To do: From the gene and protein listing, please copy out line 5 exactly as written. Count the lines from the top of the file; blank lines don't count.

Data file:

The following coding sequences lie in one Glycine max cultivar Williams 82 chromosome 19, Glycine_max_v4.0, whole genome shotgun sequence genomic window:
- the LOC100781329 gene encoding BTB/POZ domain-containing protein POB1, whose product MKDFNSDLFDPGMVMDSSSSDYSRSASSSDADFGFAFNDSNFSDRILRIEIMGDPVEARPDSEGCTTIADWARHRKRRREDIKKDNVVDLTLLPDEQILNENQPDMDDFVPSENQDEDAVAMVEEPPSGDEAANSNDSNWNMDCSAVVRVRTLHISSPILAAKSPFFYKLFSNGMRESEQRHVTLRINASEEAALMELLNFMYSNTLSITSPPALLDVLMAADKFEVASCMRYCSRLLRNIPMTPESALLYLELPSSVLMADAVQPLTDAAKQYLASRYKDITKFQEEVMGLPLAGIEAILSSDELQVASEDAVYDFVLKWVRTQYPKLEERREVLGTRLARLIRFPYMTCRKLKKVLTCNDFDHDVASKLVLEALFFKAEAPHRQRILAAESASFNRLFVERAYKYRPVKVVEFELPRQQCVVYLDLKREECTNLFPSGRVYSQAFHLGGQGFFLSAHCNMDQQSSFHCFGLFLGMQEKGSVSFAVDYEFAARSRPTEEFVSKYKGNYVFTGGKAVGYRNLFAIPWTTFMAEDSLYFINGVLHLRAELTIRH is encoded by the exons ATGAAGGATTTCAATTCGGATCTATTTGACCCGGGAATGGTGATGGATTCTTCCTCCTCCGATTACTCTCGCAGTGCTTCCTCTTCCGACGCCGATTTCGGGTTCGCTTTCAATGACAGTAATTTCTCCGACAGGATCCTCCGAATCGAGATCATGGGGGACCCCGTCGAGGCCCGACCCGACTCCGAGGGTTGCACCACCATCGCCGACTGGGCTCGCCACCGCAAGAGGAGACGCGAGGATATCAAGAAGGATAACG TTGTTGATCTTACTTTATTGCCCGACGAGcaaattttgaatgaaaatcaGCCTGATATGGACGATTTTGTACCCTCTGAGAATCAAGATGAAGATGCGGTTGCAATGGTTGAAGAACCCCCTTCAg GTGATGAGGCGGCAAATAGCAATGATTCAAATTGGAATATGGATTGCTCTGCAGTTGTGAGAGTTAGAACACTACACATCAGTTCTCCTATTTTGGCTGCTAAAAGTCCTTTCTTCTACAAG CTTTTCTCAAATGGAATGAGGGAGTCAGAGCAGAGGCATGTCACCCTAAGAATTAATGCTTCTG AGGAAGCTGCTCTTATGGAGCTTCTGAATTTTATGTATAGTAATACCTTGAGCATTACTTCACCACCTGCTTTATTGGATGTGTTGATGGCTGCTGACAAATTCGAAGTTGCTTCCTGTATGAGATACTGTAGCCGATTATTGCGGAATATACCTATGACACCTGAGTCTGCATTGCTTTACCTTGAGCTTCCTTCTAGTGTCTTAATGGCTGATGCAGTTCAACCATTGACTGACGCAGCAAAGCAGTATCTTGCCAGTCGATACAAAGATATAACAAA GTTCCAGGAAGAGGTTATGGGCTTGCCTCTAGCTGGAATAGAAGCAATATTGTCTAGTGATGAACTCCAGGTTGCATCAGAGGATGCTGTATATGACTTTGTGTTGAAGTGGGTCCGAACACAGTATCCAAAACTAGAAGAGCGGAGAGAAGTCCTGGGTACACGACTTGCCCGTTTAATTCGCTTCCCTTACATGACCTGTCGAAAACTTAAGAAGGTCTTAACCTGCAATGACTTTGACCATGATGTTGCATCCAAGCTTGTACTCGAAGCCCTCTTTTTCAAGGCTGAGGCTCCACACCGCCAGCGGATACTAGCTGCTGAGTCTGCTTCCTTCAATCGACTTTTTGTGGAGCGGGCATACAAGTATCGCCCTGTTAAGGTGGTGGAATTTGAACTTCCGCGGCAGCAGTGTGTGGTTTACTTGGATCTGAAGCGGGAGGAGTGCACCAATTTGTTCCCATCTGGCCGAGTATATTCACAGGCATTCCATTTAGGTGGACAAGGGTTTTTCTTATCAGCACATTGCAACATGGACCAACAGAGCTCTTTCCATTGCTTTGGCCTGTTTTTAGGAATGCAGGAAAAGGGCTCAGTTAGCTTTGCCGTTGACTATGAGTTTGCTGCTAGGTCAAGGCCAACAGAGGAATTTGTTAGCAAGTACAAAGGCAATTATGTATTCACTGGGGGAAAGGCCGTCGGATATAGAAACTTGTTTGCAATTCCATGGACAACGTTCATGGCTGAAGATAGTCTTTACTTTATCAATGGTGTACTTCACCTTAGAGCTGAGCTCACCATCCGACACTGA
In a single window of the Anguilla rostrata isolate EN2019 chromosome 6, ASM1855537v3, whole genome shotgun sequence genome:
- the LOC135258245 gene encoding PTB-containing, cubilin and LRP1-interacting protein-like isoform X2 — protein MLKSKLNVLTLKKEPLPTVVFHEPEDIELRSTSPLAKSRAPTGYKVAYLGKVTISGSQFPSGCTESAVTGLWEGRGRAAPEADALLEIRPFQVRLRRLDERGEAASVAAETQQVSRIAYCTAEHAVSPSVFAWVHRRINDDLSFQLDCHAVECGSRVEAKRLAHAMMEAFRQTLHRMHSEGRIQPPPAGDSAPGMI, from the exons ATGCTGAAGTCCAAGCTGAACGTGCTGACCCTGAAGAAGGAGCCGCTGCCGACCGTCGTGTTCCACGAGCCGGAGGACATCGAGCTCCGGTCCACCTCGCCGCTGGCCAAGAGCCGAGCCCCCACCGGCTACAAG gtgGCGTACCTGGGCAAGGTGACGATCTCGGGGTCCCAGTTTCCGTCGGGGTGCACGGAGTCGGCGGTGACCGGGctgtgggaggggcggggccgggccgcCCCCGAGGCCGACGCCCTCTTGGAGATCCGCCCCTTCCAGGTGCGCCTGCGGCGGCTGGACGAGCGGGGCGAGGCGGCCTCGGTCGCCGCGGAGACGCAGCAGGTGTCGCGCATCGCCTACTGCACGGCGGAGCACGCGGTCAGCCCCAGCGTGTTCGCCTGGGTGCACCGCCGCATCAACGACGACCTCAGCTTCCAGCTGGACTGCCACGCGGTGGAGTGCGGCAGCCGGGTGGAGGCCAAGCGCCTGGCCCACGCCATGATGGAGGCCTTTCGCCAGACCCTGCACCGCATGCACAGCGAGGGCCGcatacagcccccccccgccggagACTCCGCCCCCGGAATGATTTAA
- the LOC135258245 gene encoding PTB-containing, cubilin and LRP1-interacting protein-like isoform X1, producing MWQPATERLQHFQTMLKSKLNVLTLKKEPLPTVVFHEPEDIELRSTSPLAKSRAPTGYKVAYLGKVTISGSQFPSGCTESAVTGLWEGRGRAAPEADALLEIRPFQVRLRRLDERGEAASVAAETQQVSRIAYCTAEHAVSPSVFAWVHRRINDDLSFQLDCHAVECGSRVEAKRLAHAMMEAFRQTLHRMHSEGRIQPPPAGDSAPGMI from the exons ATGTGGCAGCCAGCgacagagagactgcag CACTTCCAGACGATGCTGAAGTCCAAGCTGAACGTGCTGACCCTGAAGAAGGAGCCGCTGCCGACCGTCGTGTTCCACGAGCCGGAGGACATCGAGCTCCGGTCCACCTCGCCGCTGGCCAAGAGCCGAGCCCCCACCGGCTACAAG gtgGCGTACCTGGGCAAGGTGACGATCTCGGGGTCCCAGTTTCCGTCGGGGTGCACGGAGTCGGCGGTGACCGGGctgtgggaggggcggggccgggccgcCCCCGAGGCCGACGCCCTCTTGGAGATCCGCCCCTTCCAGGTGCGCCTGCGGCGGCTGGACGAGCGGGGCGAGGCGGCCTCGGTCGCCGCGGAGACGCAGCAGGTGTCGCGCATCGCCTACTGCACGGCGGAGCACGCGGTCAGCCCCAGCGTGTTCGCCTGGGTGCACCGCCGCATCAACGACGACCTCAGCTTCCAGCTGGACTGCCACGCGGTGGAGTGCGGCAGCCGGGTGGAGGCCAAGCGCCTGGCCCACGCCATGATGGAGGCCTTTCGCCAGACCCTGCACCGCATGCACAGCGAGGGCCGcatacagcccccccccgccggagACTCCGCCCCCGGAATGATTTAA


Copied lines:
- the LOC135258245 gene encoding PTB-containing, cubilin and LRP1-interacting protein-like isoform X1, producing MWQPATERLQHFQTMLKSKLNVLTLKKEPLPTVVFHEPEDIELRSTSPLAKSRAPTGYKVAYLGKVTISGSQFPSGCTESAVTGLWEGRGRAAPEADALLEIRPFQVRLRRLDERGEAASVAAETQQVSRIAYCTAEHAVSPSVFAWVHRRINDDLSFQLDCHAVECGSRVEAKRLAHAMMEAFRQTLHRMHSEGRIQPPPAGDSAPGMI from the exons ATGTGGCAGCCAGCgacagagagactgcag CACTTCCAGACGATGCTGAAGTCCAAGCTGAACGTGCTGACCCTGAAGAAGGAGCCGCTGCCGACCGTCGTGTTCCACGAGCCGGAGGACATCGAGCTCCGGTCCACCTCGCCGCTGGCCAAGAGCCGAGCCCCCACCGGCTACAAG gtgGCGTACCTGGGCAAGGTGACGATCTCGGGGTCCCAGTTTCCGTCGGGGTGCACGGAGTCGGCGGTGACCGGGctgtgggaggggcggggccgggccgcCCCCGAGGCCGACGCCCTCTTGGAGATCCGCCCCTTCCAGGTGCGCCTGCGGCGGCTGGACGAGCGGGGCGAGGCGGCCTCGGTCGCCGCGGAGACGCAGCAGGTGTCGCGCATCGCCTACTGCACGGCGGAGCACGCGGTCAGCCCCAGCGTGTTCGCCTGGGTGCACCGCCGCATCAACGACGACCTCAGCTTCCAGCTGGACTGCCACGCGGTGGAGTGCGGCAGCCGGGTGGAGGCCAAGCGCCTGGCCCACGCCATGATGGAGGCCTTTCGCCAGACCCTGCACCGCATGCACAGCGAGGGCCGcatacagcccccccccgccggagACTCCGCCCCCGGAATGATTTAA